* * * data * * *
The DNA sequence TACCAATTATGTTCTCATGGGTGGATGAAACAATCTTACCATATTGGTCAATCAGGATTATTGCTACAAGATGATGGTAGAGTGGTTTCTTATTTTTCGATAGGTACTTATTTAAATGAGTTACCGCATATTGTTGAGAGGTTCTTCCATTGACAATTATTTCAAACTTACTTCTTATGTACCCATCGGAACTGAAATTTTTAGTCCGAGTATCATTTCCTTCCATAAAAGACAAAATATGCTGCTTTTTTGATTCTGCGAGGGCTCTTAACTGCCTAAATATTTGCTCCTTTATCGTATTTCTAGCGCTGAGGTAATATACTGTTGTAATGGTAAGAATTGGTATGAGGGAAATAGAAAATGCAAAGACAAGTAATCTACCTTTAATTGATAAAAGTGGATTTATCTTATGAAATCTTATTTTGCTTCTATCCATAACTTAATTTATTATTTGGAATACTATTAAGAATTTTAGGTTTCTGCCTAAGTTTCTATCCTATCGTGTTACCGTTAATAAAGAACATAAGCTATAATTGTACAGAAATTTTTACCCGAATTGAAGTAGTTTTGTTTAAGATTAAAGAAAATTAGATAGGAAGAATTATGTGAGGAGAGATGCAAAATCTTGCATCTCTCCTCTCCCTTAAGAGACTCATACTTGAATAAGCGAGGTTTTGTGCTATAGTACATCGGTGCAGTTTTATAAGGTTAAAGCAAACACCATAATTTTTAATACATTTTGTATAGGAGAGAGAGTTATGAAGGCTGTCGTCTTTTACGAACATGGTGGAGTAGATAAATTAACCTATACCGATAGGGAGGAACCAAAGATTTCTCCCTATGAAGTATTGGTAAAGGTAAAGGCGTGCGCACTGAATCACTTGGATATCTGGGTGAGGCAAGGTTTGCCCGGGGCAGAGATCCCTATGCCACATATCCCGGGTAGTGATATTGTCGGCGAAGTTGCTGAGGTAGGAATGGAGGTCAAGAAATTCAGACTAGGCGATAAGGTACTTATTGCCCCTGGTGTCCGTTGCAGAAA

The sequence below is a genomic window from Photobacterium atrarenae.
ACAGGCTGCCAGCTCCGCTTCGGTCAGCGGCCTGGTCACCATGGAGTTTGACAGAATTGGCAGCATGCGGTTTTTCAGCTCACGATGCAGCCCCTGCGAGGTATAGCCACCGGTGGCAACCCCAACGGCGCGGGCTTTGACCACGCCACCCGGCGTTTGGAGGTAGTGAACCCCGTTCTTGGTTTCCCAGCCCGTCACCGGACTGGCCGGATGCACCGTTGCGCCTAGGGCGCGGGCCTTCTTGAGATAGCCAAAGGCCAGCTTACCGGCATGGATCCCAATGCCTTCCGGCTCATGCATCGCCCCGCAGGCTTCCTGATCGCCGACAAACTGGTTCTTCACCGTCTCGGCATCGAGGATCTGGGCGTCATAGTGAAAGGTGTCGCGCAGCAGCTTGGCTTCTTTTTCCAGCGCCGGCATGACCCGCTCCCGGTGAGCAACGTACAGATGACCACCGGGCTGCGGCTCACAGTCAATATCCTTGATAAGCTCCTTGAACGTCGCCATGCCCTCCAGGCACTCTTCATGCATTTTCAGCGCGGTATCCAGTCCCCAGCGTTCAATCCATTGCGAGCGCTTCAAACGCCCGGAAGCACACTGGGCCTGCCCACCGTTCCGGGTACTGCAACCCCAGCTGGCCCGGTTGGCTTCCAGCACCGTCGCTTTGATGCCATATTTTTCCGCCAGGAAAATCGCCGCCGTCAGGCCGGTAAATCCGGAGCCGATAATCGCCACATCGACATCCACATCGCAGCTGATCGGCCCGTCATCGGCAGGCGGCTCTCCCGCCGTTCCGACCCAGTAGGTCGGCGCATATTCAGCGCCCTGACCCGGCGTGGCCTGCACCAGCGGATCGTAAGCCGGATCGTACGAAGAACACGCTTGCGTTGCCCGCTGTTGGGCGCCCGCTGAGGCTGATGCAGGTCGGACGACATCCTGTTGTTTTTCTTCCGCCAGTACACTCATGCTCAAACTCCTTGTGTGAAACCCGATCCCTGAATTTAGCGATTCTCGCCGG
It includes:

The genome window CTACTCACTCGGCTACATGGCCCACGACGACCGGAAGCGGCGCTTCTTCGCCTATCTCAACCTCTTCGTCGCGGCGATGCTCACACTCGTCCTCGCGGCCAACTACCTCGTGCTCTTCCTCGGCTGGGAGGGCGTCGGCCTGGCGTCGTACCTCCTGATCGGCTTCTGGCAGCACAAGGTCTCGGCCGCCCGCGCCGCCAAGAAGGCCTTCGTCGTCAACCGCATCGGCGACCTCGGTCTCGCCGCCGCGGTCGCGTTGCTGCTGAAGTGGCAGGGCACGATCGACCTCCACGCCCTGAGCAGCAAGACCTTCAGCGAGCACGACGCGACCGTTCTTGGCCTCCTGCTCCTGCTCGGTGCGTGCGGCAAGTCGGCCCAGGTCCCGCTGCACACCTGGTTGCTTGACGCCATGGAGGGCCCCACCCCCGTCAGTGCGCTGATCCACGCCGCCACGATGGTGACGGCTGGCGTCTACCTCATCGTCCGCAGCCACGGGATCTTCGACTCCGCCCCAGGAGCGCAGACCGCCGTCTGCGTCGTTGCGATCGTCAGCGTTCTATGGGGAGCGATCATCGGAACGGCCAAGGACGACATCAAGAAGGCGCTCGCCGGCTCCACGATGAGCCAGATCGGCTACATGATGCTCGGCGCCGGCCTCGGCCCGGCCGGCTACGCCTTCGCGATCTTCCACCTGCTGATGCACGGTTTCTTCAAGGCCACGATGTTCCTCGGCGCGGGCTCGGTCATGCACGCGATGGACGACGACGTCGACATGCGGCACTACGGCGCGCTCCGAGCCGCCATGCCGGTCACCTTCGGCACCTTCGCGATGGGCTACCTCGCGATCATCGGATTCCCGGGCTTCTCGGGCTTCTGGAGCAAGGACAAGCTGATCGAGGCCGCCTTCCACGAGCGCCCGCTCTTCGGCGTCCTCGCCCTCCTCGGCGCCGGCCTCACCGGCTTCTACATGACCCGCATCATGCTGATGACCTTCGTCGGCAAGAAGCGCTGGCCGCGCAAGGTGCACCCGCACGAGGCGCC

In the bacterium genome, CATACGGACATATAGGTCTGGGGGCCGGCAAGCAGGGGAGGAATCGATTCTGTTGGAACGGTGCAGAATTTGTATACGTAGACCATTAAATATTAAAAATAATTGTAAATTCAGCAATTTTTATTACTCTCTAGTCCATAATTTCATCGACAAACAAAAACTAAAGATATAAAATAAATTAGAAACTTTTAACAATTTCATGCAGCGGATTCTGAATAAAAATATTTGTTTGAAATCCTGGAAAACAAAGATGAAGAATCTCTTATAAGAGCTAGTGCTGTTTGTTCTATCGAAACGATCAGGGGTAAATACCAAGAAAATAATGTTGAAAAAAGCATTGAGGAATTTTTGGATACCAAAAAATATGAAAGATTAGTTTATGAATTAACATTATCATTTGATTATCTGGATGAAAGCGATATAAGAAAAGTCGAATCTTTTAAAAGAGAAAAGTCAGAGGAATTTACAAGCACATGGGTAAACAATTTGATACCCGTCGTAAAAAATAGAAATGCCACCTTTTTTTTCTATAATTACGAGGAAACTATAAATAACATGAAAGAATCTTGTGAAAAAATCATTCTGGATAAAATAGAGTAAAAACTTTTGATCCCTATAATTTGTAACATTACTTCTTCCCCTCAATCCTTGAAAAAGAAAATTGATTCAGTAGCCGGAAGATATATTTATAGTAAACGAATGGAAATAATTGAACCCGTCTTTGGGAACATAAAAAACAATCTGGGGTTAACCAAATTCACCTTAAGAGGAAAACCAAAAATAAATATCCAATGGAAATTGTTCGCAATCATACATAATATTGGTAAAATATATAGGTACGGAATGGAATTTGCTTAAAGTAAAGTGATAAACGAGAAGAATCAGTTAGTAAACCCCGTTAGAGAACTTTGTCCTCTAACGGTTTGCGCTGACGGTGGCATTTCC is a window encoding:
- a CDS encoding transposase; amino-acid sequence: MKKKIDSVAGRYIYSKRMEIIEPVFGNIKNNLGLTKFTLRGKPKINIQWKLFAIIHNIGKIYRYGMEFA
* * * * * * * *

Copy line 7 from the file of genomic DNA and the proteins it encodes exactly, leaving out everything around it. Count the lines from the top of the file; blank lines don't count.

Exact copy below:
- a CDS encoding transposase; amino-acid sequence: MKKKIDSVAGRYIYSKRMEIIEPVFGNIKNNLGLTKFTLRGKPKINIQWKLFAIIHNIGKIYRYGMEFA